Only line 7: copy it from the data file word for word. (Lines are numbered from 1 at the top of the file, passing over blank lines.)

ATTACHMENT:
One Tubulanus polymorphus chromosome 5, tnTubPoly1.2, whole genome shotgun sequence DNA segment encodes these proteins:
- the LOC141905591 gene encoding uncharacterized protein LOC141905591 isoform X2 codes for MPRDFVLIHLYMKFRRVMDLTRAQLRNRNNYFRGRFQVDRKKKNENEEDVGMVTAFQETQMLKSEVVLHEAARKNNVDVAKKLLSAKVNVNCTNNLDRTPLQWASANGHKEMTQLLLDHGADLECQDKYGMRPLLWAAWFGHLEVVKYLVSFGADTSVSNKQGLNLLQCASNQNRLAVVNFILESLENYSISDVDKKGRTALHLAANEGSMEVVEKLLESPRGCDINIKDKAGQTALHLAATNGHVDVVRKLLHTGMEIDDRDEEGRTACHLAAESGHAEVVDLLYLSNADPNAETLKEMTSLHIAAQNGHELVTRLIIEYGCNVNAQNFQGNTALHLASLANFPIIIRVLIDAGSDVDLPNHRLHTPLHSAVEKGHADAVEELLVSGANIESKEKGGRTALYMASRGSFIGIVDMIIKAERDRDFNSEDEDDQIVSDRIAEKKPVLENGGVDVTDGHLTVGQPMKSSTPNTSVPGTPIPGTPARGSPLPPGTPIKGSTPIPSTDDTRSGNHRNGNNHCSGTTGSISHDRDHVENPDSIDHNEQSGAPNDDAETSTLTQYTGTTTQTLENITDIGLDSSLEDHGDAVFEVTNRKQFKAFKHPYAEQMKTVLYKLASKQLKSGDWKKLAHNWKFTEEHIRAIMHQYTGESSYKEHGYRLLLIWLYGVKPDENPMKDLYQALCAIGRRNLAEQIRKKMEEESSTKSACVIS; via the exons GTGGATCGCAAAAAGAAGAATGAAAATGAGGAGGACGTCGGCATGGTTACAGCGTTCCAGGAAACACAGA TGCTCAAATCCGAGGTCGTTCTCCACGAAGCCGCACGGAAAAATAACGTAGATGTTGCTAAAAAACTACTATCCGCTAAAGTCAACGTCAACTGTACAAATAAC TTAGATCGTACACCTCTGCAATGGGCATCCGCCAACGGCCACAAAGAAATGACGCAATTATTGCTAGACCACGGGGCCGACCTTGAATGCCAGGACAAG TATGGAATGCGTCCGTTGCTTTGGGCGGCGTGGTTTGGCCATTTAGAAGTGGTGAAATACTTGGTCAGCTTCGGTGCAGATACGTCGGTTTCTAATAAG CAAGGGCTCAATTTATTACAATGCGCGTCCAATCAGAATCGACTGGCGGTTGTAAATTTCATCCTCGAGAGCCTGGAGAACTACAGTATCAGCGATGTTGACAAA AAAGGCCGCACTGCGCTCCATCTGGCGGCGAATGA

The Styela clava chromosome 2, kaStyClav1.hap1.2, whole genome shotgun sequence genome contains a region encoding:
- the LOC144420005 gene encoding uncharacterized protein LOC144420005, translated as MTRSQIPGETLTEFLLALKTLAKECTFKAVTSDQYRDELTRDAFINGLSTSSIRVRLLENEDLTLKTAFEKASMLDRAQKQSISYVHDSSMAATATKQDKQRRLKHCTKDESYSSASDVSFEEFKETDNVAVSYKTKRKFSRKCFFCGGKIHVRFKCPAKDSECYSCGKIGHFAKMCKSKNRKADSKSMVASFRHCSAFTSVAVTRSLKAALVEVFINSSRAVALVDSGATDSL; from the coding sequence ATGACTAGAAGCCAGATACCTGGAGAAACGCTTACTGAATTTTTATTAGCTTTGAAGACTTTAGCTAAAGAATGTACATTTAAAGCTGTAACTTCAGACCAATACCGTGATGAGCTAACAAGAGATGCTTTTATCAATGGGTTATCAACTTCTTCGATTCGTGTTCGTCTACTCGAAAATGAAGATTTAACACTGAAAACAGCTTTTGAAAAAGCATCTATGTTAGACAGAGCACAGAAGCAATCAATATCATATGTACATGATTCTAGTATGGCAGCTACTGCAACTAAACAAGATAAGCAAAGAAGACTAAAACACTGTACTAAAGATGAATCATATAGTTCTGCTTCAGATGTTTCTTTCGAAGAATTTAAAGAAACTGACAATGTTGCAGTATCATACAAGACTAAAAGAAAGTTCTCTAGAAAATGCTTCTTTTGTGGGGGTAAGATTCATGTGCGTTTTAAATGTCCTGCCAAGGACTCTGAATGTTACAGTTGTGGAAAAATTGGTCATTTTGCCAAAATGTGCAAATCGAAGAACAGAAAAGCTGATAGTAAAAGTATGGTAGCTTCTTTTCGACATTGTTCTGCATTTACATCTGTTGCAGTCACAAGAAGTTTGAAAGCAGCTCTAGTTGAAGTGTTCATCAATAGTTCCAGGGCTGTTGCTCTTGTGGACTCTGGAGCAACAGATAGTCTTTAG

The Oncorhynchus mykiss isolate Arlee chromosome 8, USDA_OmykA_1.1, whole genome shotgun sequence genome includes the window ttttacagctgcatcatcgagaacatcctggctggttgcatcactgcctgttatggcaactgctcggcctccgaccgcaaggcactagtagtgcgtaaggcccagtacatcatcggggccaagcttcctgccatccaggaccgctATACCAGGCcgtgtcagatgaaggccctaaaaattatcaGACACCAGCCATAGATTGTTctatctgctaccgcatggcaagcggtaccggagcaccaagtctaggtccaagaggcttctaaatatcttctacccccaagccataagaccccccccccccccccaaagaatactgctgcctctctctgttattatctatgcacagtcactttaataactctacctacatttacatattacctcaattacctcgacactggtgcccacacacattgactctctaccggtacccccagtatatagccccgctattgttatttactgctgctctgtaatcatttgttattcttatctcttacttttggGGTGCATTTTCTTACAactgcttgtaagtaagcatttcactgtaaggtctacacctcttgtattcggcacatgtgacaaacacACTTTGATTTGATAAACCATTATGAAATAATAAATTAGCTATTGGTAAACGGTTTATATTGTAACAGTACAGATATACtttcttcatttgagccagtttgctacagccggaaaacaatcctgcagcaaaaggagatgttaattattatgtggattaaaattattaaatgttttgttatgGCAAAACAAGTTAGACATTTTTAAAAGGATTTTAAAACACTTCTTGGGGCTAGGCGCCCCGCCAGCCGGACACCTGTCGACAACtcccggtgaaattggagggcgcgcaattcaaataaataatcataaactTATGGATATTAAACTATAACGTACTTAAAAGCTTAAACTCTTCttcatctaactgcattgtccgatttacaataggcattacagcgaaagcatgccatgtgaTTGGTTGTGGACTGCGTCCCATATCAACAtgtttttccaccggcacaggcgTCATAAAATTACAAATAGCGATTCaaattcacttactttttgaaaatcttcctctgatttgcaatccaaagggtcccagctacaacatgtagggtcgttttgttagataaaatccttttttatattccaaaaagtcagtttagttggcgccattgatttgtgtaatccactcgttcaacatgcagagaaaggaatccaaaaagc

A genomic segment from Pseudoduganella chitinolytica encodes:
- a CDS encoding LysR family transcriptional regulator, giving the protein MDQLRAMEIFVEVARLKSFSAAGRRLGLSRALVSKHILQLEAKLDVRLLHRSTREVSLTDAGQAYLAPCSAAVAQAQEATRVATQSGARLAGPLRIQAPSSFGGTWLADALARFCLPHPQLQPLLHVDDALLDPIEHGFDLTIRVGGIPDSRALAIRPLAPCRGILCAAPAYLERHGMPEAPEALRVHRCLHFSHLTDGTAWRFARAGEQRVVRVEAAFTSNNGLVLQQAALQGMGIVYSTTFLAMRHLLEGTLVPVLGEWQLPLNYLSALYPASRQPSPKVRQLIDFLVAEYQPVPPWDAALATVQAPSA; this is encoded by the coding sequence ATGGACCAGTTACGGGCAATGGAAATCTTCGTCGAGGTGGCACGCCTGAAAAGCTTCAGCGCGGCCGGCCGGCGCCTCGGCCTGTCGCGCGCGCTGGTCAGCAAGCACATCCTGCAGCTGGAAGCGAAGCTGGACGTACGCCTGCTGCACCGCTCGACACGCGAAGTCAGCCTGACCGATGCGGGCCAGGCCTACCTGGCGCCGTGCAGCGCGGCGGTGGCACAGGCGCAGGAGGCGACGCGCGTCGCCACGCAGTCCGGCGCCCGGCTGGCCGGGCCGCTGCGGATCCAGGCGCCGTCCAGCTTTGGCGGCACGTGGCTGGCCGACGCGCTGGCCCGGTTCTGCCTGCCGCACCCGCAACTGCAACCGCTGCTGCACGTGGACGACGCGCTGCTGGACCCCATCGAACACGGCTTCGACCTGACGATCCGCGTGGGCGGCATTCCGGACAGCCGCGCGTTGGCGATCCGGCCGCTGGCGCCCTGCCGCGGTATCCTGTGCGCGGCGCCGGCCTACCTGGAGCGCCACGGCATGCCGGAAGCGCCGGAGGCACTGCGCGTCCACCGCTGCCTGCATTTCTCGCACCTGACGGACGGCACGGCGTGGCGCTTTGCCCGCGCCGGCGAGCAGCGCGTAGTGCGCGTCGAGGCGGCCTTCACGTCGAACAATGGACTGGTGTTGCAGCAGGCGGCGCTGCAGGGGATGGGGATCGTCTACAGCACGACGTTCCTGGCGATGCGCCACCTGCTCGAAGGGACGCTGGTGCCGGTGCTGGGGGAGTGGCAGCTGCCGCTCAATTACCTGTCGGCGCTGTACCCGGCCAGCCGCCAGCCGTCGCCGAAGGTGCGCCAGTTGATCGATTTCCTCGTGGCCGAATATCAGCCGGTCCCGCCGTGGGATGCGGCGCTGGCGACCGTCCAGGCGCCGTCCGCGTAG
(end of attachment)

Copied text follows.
- a CDS encoding LysR family transcriptional regulator, giving the protein MDQLRAMEIFVEVARLKSFSAAGRRLGLSRALVSKHILQLEAKLDVRLLHRSTREVSLTDAGQAYLAPCSAAVAQAQEATRVATQSGARLAGPLRIQAPSSFGGTWLADALARFCLPHPQLQPLLHVDDALLDPIEHGFDLTIRVGGIPDSRALAIRPLAPCRGILCAAPAYLERHGMPEAPEALRVHRCLHFSHLTDGTAWRFARAGEQRVVRVEAAFTSNNGLVLQQAALQGMGIVYSTTFLAMRHLLEGTLVPVLGEWQLPLNYLSALYPASRQPSPKVRQLIDFLVAEYQPVPPWDAALATVQAPSA; this is encoded by the coding sequence ATGGACCAGTTACGGGCAATGGAAATCTTCGTCGAGGTGGCACGCCTGAAAAGCTTCAGCGCGGCCGGCCGGCGCCTCGGCCTGTCGCGCGCGCTGGTCAGCAAGCACATCCTGCAGCTGGAAGCGAAGCTGGACGTACGCCTGCTGCACCGCTCGACACGCGAAGTCAGCCTGACCGATGCGGGCCAGGCCTACCTGGCGCCGTGCAGCGCGGCGGTGGCACAGGCGCAGGAGGCGACGCGCGTCGCCACGCAGTCCGGCGCCCGGCTGGCCGGGCCGCTGCGGATCCAGGCGCCGTCCAGCTTTGGCGGCACGTGGCTGGCCGACGCGCTGGCCCGGTTCTGCCTGCCGCACCCGCAACTGCAACCGCTGCTGCACGTGGACGACGCGCTGCTGGACCCCATCGAACACGGCTTCGACCTGACGATCCGCGTGGGCGGCATTCCGGACAGCCGCGCGTTGGCGATCCGGCCGCTGGCGCCCTGCCGCGGTATCCTGTGCGCGGCGCCGGCCTACCTGGAGCGCCACGGCATGCCGGAAGCGCCGGAGGCACTGCGCGTCCACCGCTGCCTGCATTTCTCGCACCTGACGGACGGCACGGCGTGGCGCTTTGCCCGCGCCGGCGAGCAGCGCGTAGTGCGCGTCGAGGCGGCCTTCACGTCGAACAATGGACTGGTGTTGCAGCAGGCGGCGCTGCAGGGGATGGGGATCGTCTACAGCACGACGTTCCTGGCGATGCGCCACCTGCTCGAAGGGACGCTGGTGCCGGTGCTGGGGGAGTGGCAGCTGCCGCTCAATTACCTGTCGGCGCTGTACCCGGCCAGCCGCCAGCCGTCGCCGAAGGTGCGCCAGTTGATCGATTTCCTCGTGGCCGAATATCAGCCGGTCCCGCCGTGGGATGCGGCGCTGGCGACCGTCCAGGCGCCGTCCGCGTAG